In contrast to this in gametophytic system of self-incompatibility, the pollen reaction is determined by the genotype of the gametophyte i.e. pollen/egg cell itself and in this system the pollen is bi-nucleate and inhibition of pollen tube occurs in the style.
Various kinds of S allele interactions in a heterozygous genotype (S1S2) with sporophytic self-incompatibility could be as follows:
Dominance – S1 > S2
Co-dominance – S1 = S2
Mutual weakening – No action by either allele
Intermediate gradation – 0-100% activity by each allele
Table 19.3 shows the complexity of the system involving a cross S1S3 X S1S2.
Assessment of Self-Incompatibility:
The usual procedure is to count the number of seeds/pod under self-pollination (bagging of a branch of flowering stalk after removing all open flowers) vs. that under cross or open- pollination.
The disadvantage of this method is that one has to wait for about 60 days till seed reaches to maturity after pollination and secondly, the number of seeds reaching to maturity may also be reduced, by disease, water stress, high temperature in tropics and other stresses.
Ability of fluorescent microscope to display readily those pollen tubes that have penetrated the style provides a direct measure of incompatibility that can be assessed within 12-15 hr. It is adequate and more convenient to be used in a large breeding programme. Pollinated flowers 16-30 hr after pollinations are collected and excised ovaries are softened in 60% NaOH, and placed in aniline blue for staining.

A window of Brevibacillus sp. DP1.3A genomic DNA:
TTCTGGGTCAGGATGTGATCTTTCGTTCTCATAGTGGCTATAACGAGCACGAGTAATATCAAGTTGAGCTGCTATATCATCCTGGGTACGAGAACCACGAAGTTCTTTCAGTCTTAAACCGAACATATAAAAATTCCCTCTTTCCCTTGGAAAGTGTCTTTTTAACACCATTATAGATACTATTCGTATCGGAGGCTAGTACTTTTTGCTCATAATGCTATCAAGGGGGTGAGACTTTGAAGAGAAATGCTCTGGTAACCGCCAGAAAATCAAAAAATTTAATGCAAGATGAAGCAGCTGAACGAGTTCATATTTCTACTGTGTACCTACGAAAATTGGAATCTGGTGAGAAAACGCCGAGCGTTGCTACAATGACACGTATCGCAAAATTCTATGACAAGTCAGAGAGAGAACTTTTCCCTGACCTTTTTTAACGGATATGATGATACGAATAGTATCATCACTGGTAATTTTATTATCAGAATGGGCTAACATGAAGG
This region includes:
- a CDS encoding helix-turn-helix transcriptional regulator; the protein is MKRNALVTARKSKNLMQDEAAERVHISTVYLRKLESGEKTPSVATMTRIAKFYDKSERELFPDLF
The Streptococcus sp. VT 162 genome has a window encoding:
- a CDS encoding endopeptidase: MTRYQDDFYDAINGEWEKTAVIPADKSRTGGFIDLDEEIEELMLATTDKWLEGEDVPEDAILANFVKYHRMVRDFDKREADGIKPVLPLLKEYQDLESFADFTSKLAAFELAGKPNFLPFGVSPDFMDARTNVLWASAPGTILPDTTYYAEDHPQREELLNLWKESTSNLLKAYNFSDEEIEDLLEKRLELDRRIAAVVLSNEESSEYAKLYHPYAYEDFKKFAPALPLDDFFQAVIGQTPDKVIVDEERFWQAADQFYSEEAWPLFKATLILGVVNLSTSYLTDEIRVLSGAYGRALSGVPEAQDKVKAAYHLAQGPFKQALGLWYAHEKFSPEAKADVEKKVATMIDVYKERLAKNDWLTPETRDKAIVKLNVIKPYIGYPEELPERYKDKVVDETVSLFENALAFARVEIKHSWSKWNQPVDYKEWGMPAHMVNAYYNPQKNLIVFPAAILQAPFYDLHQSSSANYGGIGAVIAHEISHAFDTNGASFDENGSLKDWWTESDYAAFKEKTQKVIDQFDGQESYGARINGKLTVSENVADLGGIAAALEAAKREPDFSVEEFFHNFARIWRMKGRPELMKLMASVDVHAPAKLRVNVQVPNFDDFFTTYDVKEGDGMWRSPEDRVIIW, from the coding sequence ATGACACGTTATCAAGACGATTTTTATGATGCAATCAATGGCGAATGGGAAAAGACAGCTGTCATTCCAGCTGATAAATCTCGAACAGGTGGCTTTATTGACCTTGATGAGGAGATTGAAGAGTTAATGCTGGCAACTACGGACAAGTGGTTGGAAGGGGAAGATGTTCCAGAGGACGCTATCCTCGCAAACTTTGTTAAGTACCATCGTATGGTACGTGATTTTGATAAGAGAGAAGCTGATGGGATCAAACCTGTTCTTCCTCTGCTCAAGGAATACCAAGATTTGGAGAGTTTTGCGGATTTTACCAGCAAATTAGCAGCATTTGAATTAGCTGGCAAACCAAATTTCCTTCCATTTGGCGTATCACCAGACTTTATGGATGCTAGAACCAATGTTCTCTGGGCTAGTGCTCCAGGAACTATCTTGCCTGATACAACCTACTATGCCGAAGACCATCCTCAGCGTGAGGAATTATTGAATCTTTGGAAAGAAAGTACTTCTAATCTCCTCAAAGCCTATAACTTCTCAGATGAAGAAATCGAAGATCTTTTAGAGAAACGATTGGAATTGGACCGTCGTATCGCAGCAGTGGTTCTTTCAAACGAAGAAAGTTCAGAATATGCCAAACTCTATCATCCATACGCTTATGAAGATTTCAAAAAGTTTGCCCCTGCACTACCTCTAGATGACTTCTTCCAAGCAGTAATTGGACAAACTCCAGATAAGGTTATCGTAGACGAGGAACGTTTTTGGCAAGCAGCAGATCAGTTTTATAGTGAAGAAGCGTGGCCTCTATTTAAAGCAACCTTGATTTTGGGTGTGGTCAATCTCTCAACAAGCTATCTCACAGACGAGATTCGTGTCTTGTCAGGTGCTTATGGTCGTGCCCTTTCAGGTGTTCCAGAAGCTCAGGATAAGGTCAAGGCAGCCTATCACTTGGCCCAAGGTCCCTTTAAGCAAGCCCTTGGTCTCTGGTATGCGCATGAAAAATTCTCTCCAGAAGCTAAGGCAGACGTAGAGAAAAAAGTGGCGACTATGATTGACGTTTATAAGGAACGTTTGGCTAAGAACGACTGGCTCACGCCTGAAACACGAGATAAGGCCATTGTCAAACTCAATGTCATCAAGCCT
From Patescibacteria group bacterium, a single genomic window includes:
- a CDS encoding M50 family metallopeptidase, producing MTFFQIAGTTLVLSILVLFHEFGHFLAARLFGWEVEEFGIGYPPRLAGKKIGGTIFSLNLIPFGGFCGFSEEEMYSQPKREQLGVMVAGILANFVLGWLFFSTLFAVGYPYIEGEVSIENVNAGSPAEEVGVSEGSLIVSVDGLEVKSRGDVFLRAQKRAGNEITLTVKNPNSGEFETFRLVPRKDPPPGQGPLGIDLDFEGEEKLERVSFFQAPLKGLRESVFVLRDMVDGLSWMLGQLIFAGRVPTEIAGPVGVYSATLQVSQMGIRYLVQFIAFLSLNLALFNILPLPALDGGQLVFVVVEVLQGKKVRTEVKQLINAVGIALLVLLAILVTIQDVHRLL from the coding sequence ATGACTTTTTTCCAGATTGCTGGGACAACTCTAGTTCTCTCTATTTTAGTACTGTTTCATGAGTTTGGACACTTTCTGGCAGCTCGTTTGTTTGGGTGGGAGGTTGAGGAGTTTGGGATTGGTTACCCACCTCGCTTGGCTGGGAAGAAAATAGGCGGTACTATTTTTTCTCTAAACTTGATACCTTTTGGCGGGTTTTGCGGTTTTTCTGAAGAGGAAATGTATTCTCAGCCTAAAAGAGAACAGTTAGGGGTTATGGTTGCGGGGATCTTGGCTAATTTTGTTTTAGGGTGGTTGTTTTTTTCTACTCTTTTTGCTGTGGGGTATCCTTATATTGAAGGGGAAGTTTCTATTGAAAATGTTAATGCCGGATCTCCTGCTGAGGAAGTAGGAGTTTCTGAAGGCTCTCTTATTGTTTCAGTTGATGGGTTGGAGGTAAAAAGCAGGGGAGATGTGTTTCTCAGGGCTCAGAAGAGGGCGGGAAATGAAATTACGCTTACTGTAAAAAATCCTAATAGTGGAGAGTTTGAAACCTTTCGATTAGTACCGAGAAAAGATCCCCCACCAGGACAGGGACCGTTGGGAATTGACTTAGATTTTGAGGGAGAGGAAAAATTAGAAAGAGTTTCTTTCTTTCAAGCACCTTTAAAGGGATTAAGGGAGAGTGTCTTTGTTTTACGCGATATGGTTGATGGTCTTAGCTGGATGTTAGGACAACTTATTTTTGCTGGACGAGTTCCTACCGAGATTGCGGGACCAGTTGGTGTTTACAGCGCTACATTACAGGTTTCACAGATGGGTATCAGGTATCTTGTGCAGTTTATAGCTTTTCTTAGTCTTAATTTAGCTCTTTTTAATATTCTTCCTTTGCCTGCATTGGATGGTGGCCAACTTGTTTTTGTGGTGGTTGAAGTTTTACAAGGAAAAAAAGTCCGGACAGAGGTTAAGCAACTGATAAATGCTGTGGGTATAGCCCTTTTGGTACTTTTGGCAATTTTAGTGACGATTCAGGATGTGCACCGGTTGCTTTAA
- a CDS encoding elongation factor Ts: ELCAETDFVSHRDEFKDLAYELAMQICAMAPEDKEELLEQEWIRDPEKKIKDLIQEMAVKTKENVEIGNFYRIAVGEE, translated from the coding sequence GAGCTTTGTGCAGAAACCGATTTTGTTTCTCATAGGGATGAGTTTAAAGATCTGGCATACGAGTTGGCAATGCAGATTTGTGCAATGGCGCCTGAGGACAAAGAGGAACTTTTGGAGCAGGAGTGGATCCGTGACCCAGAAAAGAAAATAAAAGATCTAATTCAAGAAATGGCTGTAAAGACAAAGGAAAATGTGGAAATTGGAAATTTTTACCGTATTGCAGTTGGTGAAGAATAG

At about 48 hr, after pollination, stigma and style are squashed on a microscope slide. The aniline blue stain accumulates in the pollen tubes and fluoresces when irradiated with UV light thus, under a fluorescent microscope the tubes are visible, whereas the background of stylar tissues is largely unseen.
Penetration of style by none or few tubes indicates incompatibility, penetration by many tubes indicates compatibility and penetration by intermediate number indicates intermediate level of incompatibility.
Permanent S Allele Identities:
The National Vegetable Research Station (NVRS) at Wellesbourne, Warwick, UK has a collection of all known S alleles. The individual breeder may develop homozygous inbreds through selfing in bud stage and tentatively allot the genotypes as SaSa or SbSb.
If SaSa is demonstrated to be reciprocally incompatible with s3s3 maintained at NVRS, SaSa shall be of S3S3 genotype under international nomenclature. However, breeders can also assign S alleles on their own and maintain the inbreds under the designated S allele nomenclature.
Breakdown of Self-Incompatibility:
Various techniques as listed below are available for obtaining a temporary breakdown of the self-incompatibility.
(i) Bud pollination
(ii) Delayed self-pollination
(v) Application of carbon dioxide
(vi) Hormones and protein inhibitors
(vii) Chronic irradiation
(viii) Acute irradiation of styles
(ix) Acute irradiation of pollen mother cells
(xii) Treatment of stigma with organic solvent
(xiii) End-season pollination
(xiv) Steel brush pollination